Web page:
The cost of energy is a topic high up on the media agenda but it is a thorny issue complicated by all the different variables and methods used to calculate the cost of energy.
One commonly used method is the “levelised cost of energy” (LCOE), which is, in simple terms, the lifetime cost of an electricity-generating project per unit of energy generated.
Calculations have shown that onshore wind power is already cost competitive with coal and gas, and it is much cheaper than nuclear energy.
Offshore wind power is an industry about 15 years behind onshore in terms of maturity and people inside the sector regularly talk about offshore wind being too expensive today.
To give you an idea of the figures, EWEA has developed an “electricity calculator” using the LCOE which shows that in 2010 gas cost €55 per MWh, coal €68 per MWh, nuclear €100 per MWh, onshore wind €65 per MWh and offshore wind €90 per MWh. Looking ahead to 2020, these figures change showing gas, coal and nuclear as much more expensive than onshore wind (€67/MWh, €80/MWh, €100/MWh, €57/MWh respectively) and offshore wind, at €74/MWh, cheaper than all conventional power sources except gas.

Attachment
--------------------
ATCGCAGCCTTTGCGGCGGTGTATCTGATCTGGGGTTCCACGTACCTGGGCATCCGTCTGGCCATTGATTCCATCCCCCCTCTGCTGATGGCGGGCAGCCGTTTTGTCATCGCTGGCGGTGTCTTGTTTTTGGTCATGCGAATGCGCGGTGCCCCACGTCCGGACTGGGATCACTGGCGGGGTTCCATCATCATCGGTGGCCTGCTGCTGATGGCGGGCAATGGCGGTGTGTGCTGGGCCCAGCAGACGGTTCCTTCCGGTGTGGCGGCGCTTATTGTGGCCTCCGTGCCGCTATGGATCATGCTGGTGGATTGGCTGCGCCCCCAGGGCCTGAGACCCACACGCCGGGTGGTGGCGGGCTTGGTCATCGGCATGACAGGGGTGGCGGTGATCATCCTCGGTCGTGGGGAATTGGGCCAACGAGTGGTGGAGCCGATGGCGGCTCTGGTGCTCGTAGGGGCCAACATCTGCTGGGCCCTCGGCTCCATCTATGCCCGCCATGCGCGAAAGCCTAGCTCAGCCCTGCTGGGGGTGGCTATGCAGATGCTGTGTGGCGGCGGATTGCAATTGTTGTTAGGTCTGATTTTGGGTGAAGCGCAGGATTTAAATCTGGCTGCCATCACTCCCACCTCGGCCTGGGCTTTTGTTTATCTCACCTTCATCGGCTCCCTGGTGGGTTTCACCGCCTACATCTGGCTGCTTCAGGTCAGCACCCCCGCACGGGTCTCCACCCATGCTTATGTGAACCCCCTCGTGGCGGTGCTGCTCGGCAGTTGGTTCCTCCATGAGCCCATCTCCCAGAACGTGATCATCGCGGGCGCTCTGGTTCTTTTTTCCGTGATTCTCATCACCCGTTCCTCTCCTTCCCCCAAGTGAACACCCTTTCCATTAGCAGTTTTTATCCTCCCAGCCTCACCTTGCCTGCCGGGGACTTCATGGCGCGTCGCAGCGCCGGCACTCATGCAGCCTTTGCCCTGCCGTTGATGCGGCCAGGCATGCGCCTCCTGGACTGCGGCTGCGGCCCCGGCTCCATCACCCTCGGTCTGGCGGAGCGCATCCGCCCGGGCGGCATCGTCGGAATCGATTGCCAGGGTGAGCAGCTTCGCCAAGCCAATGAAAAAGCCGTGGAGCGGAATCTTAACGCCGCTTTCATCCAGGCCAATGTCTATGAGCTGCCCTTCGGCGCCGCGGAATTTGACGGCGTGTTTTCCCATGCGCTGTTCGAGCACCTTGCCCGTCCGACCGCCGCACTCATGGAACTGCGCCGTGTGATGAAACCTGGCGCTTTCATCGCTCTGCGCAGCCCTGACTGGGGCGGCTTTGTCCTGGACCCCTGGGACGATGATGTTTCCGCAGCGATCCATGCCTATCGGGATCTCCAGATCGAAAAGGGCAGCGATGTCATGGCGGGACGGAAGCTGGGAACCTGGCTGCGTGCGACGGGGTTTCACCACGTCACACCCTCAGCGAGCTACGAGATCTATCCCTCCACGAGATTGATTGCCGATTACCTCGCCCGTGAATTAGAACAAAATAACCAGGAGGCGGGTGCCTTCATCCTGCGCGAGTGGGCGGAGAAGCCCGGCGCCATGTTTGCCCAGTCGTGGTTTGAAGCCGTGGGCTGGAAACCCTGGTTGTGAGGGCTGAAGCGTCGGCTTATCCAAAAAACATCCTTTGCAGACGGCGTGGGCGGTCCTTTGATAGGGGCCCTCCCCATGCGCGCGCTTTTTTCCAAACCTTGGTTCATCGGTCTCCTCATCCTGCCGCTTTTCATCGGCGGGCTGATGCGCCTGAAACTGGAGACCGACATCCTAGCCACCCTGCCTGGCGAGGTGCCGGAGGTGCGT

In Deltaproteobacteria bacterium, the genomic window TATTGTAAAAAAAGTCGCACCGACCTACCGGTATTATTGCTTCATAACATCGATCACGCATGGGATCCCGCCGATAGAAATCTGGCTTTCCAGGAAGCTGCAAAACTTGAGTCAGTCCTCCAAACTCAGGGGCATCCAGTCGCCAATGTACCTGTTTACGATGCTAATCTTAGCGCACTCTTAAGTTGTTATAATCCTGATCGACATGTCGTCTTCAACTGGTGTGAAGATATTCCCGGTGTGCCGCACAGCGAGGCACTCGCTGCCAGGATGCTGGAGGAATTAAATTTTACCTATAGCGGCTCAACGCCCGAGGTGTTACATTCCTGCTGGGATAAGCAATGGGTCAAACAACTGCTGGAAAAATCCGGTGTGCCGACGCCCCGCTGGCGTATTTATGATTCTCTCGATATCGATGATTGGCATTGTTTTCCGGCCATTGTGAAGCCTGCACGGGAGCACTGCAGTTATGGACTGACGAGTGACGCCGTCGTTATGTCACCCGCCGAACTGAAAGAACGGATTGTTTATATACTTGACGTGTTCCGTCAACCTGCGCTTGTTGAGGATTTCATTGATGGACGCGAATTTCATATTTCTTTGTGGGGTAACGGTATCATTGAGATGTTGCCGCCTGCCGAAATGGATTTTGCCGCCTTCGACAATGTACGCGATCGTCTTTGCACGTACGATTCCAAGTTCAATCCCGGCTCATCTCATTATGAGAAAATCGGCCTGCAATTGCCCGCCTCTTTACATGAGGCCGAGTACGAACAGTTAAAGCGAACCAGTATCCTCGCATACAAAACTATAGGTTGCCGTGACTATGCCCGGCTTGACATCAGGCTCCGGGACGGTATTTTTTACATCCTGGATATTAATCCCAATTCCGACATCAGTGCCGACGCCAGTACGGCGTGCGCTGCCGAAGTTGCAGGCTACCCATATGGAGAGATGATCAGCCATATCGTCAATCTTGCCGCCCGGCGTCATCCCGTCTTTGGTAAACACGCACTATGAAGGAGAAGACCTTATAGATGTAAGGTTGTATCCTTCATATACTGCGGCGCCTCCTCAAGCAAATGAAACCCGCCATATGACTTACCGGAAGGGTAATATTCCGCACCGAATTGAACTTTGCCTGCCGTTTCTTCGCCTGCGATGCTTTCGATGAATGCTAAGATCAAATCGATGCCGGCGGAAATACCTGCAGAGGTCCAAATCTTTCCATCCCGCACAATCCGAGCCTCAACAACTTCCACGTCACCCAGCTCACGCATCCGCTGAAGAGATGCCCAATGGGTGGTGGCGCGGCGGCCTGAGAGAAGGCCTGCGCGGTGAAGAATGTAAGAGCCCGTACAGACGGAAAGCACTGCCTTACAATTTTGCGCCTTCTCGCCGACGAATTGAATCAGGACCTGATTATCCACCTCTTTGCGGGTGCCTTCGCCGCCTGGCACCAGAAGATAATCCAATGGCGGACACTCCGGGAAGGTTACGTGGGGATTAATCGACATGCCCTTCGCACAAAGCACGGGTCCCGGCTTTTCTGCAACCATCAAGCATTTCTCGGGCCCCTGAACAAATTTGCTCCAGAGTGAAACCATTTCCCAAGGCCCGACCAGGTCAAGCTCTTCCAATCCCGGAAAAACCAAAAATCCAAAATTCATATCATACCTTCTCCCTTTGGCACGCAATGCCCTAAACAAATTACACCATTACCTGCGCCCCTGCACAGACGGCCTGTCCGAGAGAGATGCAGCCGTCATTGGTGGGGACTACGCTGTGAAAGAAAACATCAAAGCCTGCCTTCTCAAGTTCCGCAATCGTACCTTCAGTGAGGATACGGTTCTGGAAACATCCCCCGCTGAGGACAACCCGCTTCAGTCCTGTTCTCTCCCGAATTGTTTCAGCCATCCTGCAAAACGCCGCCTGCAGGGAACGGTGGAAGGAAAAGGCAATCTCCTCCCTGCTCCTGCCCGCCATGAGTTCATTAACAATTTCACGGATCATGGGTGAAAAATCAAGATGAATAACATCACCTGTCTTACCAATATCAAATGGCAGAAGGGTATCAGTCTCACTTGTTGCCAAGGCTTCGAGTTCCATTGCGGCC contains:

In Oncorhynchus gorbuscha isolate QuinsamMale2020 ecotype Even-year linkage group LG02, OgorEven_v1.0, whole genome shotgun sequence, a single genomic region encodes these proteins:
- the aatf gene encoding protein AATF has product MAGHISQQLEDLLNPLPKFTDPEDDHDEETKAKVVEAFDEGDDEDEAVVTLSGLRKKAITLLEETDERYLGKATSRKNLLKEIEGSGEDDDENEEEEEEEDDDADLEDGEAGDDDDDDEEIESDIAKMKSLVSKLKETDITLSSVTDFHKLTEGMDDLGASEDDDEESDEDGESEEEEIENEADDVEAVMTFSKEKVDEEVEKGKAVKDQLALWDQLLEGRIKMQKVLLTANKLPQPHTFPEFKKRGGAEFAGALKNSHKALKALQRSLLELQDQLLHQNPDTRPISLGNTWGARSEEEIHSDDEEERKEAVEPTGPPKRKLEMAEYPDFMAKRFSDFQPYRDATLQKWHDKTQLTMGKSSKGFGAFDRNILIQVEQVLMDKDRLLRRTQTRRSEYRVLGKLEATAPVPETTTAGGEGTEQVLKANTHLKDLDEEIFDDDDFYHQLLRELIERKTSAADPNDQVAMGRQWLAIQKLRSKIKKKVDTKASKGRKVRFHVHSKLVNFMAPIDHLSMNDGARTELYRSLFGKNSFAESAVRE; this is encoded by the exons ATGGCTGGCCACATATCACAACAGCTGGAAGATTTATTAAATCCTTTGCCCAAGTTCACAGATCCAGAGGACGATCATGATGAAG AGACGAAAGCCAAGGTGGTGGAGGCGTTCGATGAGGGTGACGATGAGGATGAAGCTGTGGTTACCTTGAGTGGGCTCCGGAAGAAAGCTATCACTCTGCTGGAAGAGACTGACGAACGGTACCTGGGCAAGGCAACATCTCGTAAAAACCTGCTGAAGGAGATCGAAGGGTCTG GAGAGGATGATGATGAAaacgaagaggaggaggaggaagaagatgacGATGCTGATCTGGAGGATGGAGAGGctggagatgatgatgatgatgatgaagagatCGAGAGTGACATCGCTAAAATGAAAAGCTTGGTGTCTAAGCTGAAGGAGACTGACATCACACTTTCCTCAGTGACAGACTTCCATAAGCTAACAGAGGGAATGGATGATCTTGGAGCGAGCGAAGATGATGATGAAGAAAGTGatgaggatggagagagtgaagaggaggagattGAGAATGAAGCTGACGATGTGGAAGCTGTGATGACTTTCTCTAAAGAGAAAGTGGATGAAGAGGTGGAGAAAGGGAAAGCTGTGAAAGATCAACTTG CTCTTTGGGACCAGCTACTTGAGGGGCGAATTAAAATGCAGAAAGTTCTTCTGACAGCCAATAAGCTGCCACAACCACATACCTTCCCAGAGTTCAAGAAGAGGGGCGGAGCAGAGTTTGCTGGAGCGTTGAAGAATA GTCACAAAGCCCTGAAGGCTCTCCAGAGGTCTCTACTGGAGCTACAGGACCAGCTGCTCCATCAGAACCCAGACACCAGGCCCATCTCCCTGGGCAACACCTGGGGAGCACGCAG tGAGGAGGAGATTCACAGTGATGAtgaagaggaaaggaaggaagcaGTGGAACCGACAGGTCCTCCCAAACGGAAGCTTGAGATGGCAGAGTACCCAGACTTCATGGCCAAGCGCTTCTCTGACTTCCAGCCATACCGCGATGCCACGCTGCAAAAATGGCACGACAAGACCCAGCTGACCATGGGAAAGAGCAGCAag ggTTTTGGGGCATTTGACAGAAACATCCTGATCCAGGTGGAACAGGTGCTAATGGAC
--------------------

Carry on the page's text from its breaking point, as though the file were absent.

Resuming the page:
But how are we going to get to that point? Financing, manufacturing capabilities and support schemes are all variables in the calculation of the LCOE, and availability and stability are key, said Athanasia Arapogianni, EWEA’s Senior Research Officer. She believes that “offshore needs to be better coordinated with a well-developed supply chain and logistics. And of course the sector needs a stable regulatory framework giving security to developers and investors.”
“Moreover, investors and the offshore wind industry sector need to start speaking the same language”, she said, explaining that the finance community needs to grasp the opportunities in offshore wind, while the offshore wind industry needs to dedicate enough time to “selling” its bright prospects.
One session at the upcoming EWEA 2013 Annual Event in Vienna is set to spark lively debate on the impact of the financial crisis on the LCOE and bringing down the cost of wind energy, especially offshore. It is also expected to delve into the findings of a report by the UK’s Crown Estate into reducing the cost of offshore wind energy. Find out more about this session taking place on 6 February at 16:00 here.
By Zoë Case, http://www.ewea.org/blog/